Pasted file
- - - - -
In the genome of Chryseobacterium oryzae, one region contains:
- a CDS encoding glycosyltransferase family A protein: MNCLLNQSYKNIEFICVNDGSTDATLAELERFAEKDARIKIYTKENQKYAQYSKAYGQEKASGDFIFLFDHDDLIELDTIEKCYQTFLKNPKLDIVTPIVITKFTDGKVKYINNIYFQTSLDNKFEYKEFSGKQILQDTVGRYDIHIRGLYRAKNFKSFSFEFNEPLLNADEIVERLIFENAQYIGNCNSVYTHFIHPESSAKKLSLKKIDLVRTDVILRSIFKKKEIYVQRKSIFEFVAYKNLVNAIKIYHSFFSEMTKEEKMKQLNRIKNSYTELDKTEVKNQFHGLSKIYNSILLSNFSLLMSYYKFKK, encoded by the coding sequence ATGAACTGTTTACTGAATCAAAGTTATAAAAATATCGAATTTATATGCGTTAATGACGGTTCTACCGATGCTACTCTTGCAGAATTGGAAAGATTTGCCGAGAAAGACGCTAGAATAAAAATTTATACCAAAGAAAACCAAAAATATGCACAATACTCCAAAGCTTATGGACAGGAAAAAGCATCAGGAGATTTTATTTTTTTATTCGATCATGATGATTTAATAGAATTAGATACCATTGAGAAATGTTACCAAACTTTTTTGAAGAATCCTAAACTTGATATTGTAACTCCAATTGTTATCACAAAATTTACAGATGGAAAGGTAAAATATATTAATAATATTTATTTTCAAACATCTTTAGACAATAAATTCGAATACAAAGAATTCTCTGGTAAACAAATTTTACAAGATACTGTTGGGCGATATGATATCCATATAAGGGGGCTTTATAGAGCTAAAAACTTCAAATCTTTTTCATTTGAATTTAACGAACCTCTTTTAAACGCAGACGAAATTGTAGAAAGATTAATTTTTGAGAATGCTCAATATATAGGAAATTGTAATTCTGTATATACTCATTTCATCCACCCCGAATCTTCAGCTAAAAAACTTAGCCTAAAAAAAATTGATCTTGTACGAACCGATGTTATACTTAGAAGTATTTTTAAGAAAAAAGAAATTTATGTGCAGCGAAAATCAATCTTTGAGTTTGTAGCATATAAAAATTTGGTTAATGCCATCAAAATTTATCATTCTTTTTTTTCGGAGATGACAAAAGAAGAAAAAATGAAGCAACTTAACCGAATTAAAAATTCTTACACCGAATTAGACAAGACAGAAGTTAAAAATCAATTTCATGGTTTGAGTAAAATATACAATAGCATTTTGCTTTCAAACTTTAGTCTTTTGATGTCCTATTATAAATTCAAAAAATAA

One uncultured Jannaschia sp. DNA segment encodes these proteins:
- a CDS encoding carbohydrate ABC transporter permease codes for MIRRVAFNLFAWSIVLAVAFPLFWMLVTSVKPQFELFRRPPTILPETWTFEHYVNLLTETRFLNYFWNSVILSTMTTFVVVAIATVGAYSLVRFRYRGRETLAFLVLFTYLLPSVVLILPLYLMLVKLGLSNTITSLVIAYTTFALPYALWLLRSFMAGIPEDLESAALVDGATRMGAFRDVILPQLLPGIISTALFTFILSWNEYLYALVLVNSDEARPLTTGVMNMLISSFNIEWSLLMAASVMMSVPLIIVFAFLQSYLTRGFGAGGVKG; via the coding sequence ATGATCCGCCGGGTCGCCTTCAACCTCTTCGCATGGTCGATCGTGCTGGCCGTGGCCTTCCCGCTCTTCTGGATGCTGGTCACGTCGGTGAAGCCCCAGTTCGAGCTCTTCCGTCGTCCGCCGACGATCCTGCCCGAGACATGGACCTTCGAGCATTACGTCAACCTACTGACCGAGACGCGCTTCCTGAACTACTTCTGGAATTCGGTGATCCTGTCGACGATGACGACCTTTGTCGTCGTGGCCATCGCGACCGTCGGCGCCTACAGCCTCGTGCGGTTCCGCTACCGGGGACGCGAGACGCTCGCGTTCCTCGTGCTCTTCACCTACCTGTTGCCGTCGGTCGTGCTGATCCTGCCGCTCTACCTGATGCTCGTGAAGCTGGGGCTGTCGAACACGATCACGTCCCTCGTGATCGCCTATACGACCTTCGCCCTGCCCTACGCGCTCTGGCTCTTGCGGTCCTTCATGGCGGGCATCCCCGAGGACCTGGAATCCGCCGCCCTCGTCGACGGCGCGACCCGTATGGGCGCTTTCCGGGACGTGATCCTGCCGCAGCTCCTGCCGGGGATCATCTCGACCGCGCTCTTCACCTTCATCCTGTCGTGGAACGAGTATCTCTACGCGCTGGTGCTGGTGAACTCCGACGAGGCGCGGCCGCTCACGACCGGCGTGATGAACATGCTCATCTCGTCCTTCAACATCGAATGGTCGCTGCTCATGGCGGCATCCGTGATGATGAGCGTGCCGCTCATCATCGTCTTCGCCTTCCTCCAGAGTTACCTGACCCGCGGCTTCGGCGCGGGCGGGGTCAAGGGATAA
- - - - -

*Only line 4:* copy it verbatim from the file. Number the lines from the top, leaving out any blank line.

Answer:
- a CDS encoding carbohydrate ABC transporter permease codes for MIRRVAFNLFAWSIVLAVAFPLFWMLVTSVKPQFELFRRPPTILPETWTFEHYVNLLTETRFLNYFWNSVILSTMTTFVVVAIATVGAYSLVRFRYRGRETLAFLVLFTYLLPSVVLILPLYLMLVKLGLSNTITSLVIAYTTFALPYALWLLRSFMAGIPEDLESAALVDGATRMGAFRDVILPQLLPGIISTALFTFILSWNEYLYALVLVNSDEARPLTTGVMNMLISSFNIEWSLLMAASVMMSVPLIIVFAFLQSYLTRGFGAGGVKG; via the coding sequence ATGATCCGCCGGGTCGCCTTCAACCTCTTCGCATGGTCGATCGTGCTGGCCGTGGCCTTCCCGCTCTTCTGGATGCTGGTCACGTCGGTGAAGCCCCAGTTCGAGCTCTTCCGTCGTCCGCCGACGATCCTGCCCGAGACATGGACCTTCGAGCATTACGTCAACCTACTGACCGAGACGCGCTTCCTGAACTACTTCTGGAATTCGGTGATCCTGTCGACGATGACGACCTTTGTCGTCGTGGCCATCGCGACCGTCGGCGCCTACAGCCTCGTGCGGTTCCGCTACCGGGGACGCGAGACGCTCGCGTTCCTCGTGCTCTTCACCTACCTGTTGCCGTCGGTCGTGCTGATCCTGCCGCTCTACCTGATGCTCGTGAAGCTGGGGCTGTCGAACACGATCACGTCCCTCGTGATCGCCTATACGACCTTCGCCCTGCCCTACGCGCTCTGGCTCTTGCGGTCCTTCATGGCGGGCATCCCCGAGGACCTGGAATCCGCCGCCCTCGTCGACGGCGCGACCCGTATGGGCGCTTTCCGGGACGTGATCCTGCCGCAGCTCCTGCCGGGGATCATCTCGACCGCGCTCTTCACCTTCATCCTGTCGTGGAACGAGTATCTCTACGCGCTGGTGCTGGTGAACTCCGACGAGGCGCGGCCGCTCACGACCGGCGTGATGAACATGCTCATCTCGTCCTTCAACATCGAATGGTCGCTGCTCATGGCGGCATCCGTGATGATGAGCGTGCCGCTCATCATCGTCTTCGCCTTCCTCCAGAGTTACCTGACCCGCGGCTTCGGCGCGGGCGGGGTCAAGGGATAA